The bicentennial vacation. The summer of 1975 my parents took off cross country. Thier three children ages 3,8,12 and the 12 year olds best friend. So six people. That trunk + a borrowed pop up camper held the provisions for 6 people for a month. We left western NY the second week of july and returned the first week of august. We got as far as the east side of the rockies. Saw most of the upper midwest and returned accross the upper southern states. No air conditioning. We didn’t suffer for it. Was probably the best thing my family ever did.
in 1982 my parents packed all 5 of us into the then newish 76 Chevelle sedan, my 11 year old big sister and 6 year old me and my twin sister in the back seat, my parents in the front, and two weeks worth of luggage in the smallish 15 cuft trunk. I seem to recall it being packed to the gills, and it getting searched at the Canadian border because the Texas plates were suspicious or something. Yes we drove from Dallas to Detroit, Toronto, Montreal, Ottawa, Buffalo, Gettysburg, and points in between
My ’86 6000 had the slightly bigger 16cuft trunk with a far more usable opening than the 76 has.
That’s no turkey, that’s Charlie Brown’s Christmas tree!
“I never thought it was a bad little tree. It just needs a little love.” – Linus
C’mon, Mrs. JPC, look at it with the generous holiday spirit in your heart…and JP, promise to give it new paint and a set of Magnums, ASAP.
I’m thinking something like this…
You guys aren’t making this any easier. Actually, I would be thinking either the 70s era road wheels more commonly found on the Sebring coupes, or maybe the dog dishes with trim rings. However, BOC is right – a real keeper Mopar would have to be a C body. Its a good thing this isn’t a 67 Fury III.
New for ’74, the brown Hot Wheels Satellite! Funny, not a big seller. Thanks anyway, Tom. 🙂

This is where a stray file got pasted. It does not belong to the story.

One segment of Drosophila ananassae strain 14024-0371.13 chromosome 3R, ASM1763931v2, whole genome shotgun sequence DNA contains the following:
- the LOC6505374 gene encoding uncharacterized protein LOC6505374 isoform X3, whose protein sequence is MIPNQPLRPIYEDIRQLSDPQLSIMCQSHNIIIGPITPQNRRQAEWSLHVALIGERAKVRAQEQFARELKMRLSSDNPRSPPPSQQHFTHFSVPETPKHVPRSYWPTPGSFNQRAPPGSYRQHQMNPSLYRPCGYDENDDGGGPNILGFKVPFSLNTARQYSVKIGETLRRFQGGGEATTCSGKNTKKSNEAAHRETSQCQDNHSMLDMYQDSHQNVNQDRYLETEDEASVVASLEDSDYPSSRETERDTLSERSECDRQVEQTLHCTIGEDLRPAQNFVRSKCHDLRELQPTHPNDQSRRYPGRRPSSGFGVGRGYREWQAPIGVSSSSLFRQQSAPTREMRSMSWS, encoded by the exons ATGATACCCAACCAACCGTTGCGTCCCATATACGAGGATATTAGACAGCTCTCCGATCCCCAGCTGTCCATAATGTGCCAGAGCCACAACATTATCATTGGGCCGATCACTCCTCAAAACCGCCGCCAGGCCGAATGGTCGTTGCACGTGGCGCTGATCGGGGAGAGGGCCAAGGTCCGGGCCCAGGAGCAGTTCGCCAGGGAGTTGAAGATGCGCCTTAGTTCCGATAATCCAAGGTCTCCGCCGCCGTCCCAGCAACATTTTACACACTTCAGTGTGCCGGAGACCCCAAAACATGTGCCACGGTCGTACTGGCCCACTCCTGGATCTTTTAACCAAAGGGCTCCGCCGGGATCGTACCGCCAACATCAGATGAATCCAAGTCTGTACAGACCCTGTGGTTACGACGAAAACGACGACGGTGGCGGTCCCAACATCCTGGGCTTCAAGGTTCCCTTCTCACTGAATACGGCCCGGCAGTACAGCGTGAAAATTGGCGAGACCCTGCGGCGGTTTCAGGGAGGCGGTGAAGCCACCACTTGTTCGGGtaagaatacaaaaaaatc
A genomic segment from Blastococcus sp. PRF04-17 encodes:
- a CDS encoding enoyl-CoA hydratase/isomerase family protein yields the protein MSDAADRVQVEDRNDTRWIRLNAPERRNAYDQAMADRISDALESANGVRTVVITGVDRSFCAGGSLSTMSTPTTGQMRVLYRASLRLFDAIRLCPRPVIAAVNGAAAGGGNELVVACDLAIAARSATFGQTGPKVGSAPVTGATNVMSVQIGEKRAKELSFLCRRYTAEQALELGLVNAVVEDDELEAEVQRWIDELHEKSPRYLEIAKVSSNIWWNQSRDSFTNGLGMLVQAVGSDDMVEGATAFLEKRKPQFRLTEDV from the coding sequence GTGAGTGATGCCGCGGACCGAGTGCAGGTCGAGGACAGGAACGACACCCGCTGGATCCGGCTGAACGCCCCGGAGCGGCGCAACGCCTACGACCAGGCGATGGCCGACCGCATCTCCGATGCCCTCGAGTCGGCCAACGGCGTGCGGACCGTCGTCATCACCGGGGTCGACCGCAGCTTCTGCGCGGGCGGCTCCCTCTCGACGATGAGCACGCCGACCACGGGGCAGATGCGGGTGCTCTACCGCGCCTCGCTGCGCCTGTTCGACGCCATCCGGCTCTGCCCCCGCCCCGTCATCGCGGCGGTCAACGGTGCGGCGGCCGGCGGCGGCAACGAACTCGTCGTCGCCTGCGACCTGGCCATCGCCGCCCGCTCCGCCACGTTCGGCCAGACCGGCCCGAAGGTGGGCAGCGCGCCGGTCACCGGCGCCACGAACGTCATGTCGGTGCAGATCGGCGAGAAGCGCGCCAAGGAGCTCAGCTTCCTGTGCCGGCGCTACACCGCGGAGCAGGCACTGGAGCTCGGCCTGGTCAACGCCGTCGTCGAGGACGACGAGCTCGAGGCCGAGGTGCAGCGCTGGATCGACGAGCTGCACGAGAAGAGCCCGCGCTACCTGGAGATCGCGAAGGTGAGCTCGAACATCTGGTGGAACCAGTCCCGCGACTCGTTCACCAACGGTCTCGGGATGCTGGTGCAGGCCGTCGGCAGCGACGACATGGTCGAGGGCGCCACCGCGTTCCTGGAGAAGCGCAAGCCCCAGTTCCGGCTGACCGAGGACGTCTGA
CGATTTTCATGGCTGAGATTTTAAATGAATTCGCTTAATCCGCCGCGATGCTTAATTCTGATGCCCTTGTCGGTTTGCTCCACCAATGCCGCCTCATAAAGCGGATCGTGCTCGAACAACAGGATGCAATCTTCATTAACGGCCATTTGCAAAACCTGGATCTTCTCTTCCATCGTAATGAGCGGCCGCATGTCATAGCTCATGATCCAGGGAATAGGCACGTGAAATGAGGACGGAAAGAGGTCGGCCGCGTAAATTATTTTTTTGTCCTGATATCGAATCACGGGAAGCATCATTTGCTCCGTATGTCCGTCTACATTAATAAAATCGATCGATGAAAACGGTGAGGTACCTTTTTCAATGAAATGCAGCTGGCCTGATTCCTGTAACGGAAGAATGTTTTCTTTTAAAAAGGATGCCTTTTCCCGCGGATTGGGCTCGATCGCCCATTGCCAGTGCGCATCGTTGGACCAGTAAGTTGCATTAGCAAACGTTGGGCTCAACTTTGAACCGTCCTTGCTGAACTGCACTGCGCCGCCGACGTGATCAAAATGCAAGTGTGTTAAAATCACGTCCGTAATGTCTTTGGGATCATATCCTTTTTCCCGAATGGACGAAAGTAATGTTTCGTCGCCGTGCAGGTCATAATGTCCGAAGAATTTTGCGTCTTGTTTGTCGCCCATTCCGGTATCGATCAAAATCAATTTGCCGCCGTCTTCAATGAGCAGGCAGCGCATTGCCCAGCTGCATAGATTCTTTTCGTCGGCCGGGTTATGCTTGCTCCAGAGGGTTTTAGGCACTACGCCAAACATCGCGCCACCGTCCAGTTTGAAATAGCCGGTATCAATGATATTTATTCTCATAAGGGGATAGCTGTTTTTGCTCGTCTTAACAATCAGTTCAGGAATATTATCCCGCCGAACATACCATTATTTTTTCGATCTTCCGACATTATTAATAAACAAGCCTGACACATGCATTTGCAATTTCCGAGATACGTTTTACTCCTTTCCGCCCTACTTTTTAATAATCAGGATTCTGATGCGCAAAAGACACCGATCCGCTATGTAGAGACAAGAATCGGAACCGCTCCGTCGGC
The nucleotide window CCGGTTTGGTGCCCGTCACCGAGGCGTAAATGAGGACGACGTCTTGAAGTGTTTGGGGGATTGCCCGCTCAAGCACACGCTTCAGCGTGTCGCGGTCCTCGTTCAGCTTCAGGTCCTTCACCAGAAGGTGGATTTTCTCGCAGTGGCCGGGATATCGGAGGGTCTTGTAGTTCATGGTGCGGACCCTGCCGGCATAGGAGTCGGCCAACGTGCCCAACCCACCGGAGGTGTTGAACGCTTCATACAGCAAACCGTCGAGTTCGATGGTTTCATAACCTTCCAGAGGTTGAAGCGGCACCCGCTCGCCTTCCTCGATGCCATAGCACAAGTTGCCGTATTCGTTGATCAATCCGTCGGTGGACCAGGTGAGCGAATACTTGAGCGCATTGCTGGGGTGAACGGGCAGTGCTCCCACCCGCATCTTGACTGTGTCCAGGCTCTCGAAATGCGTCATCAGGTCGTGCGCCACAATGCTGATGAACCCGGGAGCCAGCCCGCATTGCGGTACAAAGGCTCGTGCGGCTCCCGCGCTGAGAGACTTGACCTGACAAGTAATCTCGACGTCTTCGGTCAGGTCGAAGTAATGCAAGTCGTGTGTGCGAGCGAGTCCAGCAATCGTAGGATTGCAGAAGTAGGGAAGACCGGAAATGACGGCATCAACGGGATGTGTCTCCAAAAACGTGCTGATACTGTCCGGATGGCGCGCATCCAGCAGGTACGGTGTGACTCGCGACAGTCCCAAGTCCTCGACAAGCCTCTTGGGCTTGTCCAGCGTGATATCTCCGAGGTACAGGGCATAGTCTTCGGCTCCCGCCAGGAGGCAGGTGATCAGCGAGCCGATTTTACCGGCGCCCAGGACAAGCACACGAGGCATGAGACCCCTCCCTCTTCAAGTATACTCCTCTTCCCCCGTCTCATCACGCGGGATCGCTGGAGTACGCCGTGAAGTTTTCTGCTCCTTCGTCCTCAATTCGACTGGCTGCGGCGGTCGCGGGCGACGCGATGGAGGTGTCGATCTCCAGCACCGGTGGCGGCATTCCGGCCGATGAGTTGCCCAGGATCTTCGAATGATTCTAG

Whenever I see a car like that pictured, I think “squad car”. In black and white. Normally, these would only be seen in light green or dark tan above.
A turkey, indeed, but these were all over the road in the day – and disappeared just as quickly!
My mom had a 1973 Coronet sedan, the Dodge-branded analog of this Satellite, in metallic rootbeer brown. It hung in there until it was replaced with an Aerostar in 1986.
If you’re looking for a daily driver, go for it Jim. If you want something special though, hold out for a 65-68 C-body. 😉
I’d only make an offer BELOW the original price of $2,100. The car hasn’t gone up in value by $500, and I doubt that the original owner put $500 worth of work into it. Even if he did, that doesn’t necessarily translate into a $500 higher asking price.
Sellers do this at the Carlisle shows every year – a car fails to sell one year, so it is back next year, at the same or higher price. Doesn’t work that way. If you are taking the car home at the end of the show, raising the price isn’t going to guarantee a sale the next year.
Agreed. I have bought cars and sold cars. I would rather buy, particularly if it is something old and unique.
The problem with that car is it’s a middle child.
Too nice/old to beat up as a daily driver, but not desirable enough to be worth a restoration.
If they have dealt with all the mechanical issues you noticed last year, it could be a nice affordable summer cruiser, but that seems like a really big if.
Another vote for the 65-68 C’s here. 🙂